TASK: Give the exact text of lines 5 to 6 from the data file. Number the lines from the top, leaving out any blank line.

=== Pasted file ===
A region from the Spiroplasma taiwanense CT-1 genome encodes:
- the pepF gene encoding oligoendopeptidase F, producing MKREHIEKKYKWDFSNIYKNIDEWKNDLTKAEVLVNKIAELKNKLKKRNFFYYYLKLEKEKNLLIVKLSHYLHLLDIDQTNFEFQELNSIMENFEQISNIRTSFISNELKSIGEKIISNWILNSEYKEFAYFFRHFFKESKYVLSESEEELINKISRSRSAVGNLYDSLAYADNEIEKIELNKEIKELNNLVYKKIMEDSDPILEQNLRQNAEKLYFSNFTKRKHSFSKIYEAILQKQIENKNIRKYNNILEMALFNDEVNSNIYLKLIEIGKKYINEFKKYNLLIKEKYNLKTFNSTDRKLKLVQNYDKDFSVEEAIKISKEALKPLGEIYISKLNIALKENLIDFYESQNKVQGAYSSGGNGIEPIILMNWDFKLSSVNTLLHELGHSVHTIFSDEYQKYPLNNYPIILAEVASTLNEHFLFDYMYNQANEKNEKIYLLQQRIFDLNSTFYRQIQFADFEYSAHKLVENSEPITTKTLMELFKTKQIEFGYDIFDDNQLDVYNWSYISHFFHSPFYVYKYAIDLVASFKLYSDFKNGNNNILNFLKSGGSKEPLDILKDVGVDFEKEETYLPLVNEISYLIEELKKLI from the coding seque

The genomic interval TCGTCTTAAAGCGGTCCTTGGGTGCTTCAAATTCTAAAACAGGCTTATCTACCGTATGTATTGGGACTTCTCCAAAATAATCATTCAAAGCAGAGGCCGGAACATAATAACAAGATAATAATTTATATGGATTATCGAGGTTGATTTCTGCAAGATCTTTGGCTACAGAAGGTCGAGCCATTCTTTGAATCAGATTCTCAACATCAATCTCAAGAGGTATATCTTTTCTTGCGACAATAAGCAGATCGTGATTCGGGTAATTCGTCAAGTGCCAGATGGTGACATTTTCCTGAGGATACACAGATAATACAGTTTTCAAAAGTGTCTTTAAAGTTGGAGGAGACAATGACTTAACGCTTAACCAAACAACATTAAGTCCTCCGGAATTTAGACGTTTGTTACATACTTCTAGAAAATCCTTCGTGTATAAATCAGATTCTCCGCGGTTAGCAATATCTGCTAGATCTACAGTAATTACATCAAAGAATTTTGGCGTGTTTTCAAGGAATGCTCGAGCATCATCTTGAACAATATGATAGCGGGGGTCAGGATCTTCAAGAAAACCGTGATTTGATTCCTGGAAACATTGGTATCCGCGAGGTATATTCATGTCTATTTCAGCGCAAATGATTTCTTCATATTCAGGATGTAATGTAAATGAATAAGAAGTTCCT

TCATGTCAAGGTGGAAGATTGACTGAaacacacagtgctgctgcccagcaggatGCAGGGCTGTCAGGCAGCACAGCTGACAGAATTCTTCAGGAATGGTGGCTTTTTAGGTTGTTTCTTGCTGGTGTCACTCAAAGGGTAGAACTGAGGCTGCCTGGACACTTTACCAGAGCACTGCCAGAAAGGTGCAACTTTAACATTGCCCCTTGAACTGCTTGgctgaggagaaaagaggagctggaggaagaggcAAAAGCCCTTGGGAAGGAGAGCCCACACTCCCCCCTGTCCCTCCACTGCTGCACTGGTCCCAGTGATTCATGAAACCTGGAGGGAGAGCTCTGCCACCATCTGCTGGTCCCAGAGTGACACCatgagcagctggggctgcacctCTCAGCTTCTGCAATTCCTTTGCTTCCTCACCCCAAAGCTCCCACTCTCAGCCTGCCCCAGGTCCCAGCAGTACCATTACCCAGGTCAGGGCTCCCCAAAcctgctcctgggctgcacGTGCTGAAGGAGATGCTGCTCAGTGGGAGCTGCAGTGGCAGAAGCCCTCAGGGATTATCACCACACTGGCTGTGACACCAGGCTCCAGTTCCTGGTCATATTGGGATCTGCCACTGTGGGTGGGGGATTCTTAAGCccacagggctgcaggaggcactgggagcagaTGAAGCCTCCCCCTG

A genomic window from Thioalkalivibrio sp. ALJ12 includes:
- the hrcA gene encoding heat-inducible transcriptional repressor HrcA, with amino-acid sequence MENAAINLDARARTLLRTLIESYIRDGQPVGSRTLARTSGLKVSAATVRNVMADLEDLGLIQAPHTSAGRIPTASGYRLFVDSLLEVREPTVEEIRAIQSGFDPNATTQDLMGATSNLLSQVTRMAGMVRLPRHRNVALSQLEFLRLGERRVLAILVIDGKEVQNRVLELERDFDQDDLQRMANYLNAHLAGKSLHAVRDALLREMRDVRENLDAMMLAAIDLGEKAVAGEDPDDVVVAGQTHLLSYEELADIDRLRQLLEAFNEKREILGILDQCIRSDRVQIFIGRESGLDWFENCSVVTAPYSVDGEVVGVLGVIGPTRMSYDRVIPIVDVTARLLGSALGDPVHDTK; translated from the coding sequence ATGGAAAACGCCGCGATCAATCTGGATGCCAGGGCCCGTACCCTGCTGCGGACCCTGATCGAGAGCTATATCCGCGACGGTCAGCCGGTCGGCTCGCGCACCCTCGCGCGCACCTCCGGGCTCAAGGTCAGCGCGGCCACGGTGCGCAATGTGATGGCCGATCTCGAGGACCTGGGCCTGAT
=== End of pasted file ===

A genomic window from Thioalkalivibrio sp. ALJ12 includes:
- the hrcA gene encoding heat-inducible transcriptional repressor HrcA, with amino-acid sequence MENAAINLDARARTLLRTLIESYIRDGQPVGSRTLARTSGLKVSAATVRNVMADLEDLGLIQAPHTSAGRIPTASGYRLFVDSLLEVREPTVEEIRAIQSGFDPNATTQDLMGATSNLLSQVTRMAGMVRLPRHRNVALSQLEFLRLGERRVLAILVIDGKEVQNRVLELERDFDQDDLQRMANYLNAHLAGKSLHAVRDALLREMRDVRENLDAMMLAAIDLGEKAVAGEDPDDVVVAGQTHLLSYEELADIDRLRQLLEAFNEKREILGILDQCIRSDRVQIFIGRESGLDWFENCSVVTAPYSVDGEVVGVLGVIGPTRMSYDRVIPIVDVTARLLGSALGDPVHDTK; translated from the coding sequence ATGGAAAACGCCGCGATCAATCTGGATGCCAGGGCCCGTACCCTGCTGCGGACCCTGATCGAGAGCTATATCCGCGACGGTCAGCCGGTCGGCTCGCGCACCCTCGCGCGCACCTCCGGGCTCAAGGTCAGCGCGGCCACGGTGCGCAATGTGATGGCCGATCTCGAGGACCTGGGCCTGAT